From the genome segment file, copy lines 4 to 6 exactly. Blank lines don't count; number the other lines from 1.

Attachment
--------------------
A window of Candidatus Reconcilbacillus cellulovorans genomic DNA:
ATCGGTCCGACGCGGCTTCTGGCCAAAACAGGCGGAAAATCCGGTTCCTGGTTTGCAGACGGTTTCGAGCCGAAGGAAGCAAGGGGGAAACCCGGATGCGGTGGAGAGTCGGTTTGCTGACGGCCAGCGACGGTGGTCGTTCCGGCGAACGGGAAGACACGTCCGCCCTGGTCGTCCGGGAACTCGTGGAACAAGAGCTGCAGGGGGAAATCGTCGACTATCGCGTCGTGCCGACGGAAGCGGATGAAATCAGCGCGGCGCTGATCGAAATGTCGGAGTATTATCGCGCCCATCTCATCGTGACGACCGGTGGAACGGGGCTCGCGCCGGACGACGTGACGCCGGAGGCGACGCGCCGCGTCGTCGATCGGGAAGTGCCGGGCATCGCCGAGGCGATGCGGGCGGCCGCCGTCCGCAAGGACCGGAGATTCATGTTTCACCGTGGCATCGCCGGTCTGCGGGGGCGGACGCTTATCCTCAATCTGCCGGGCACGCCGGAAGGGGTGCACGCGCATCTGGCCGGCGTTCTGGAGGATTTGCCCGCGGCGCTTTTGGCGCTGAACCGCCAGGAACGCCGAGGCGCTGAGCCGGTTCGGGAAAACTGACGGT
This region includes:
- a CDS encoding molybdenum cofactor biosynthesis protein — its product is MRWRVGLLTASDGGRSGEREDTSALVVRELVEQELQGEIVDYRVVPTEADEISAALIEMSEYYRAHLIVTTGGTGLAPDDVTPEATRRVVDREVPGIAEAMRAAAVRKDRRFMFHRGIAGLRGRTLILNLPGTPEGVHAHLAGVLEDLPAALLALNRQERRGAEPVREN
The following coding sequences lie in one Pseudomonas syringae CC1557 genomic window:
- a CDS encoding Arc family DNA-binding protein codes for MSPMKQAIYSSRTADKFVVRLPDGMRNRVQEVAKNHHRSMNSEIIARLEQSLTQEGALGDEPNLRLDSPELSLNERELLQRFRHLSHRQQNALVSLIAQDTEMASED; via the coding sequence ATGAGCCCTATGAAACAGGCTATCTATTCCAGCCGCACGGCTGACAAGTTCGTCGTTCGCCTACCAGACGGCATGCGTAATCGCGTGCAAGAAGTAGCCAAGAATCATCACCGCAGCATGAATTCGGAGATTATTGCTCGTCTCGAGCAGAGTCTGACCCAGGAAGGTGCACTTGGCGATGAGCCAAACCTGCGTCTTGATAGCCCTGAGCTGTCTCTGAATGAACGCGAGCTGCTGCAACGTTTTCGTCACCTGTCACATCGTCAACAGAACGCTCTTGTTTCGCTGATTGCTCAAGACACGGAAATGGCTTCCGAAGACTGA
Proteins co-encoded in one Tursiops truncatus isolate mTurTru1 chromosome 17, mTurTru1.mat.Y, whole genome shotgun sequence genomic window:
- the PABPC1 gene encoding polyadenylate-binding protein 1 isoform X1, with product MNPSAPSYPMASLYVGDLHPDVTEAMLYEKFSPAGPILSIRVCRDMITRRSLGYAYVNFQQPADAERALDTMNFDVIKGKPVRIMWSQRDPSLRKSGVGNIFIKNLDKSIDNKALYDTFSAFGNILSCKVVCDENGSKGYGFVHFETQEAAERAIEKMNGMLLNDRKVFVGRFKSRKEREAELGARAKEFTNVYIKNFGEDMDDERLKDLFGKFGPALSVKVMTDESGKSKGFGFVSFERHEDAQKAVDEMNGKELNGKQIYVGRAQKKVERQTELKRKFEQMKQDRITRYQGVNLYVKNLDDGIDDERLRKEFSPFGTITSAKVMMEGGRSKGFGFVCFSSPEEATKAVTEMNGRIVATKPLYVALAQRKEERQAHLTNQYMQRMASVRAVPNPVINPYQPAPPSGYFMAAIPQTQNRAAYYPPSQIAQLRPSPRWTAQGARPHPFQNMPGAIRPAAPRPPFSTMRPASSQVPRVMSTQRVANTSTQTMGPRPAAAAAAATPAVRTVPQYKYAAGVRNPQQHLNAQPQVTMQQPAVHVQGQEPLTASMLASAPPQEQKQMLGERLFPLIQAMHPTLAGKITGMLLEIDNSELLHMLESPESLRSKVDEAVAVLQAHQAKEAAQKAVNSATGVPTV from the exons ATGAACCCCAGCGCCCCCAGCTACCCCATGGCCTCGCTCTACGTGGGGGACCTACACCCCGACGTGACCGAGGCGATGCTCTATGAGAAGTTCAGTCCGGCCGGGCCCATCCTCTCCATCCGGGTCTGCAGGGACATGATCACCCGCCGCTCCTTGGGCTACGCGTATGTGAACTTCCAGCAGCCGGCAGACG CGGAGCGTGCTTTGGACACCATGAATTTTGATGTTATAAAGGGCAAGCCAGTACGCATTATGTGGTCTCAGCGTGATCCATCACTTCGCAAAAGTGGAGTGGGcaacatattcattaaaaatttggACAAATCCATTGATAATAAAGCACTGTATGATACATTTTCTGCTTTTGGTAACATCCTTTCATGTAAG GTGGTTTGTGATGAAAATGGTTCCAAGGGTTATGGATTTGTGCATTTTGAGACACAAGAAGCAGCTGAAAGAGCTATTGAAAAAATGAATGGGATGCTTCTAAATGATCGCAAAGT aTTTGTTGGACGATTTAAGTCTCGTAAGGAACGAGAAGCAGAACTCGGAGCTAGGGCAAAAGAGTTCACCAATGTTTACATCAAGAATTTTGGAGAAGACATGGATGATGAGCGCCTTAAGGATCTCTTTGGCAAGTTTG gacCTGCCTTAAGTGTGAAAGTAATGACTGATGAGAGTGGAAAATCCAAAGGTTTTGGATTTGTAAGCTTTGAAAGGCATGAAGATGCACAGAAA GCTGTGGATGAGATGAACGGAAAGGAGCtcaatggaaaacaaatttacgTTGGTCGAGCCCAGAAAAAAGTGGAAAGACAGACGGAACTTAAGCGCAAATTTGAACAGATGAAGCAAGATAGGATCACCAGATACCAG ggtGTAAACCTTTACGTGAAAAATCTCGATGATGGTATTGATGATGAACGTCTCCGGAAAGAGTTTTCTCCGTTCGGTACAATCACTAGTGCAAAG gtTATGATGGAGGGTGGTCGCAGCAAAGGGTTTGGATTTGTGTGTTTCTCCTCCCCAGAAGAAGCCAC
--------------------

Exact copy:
- a CDS encoding molybdenum cofactor biosynthesis protein — its product is MRWRVGLLTASDGGRSGEREDTSALVVRELVEQELQGEIVDYRVVPTEADEISAALIEMSEYYRAHLIVTTGGTGLAPDDVTPEATRRVVDREVPGIAEAMRAAAVRKDRRFMFHRGIAGLRGRTLILNLPGTPEGVHAHLAGVLEDLPAALLALNRQERRGAEPVREN
The following coding sequences lie in one Pseudomonas syringae CC1557 genomic window:
- a CDS encoding Arc family DNA-binding protein codes for MSPMKQAIYSSRTADKFVVRLPDGMRNRVQEVAKNHHRSMNSEIIARLEQSLTQEGALGDEPNLRLDSPELSLNERELLQRFRHLSHRQQNALVSLIAQDTEMASED; via the coding sequence ATGAGCCCTATGAAACAGGCTATCTATTCCAGCCGCACGGCTGACAAGTTCGTCGTTCGCCTACCAGACGGCATGCGTAATCGCGTGCAAGAAGTAGCCAAGAATCATCACCGCAGCATGAATTCGGAGATTATTGCTCGTCTCGAGCAGAGTCTGACCCAGGAAGGTGCACTTGGCGATGAGCCAAACCTGCGTCTTGATAGCCCTGAGCTGTCTCTGAATGAACGCGAGCTGCTGCAACGTTTTCGTCACCTGTCACATCGTCAACAGAACGCTCTTGTTTCGCTGATTGCTCAAGACACGGAAATGGCTTCCGAAGACTGA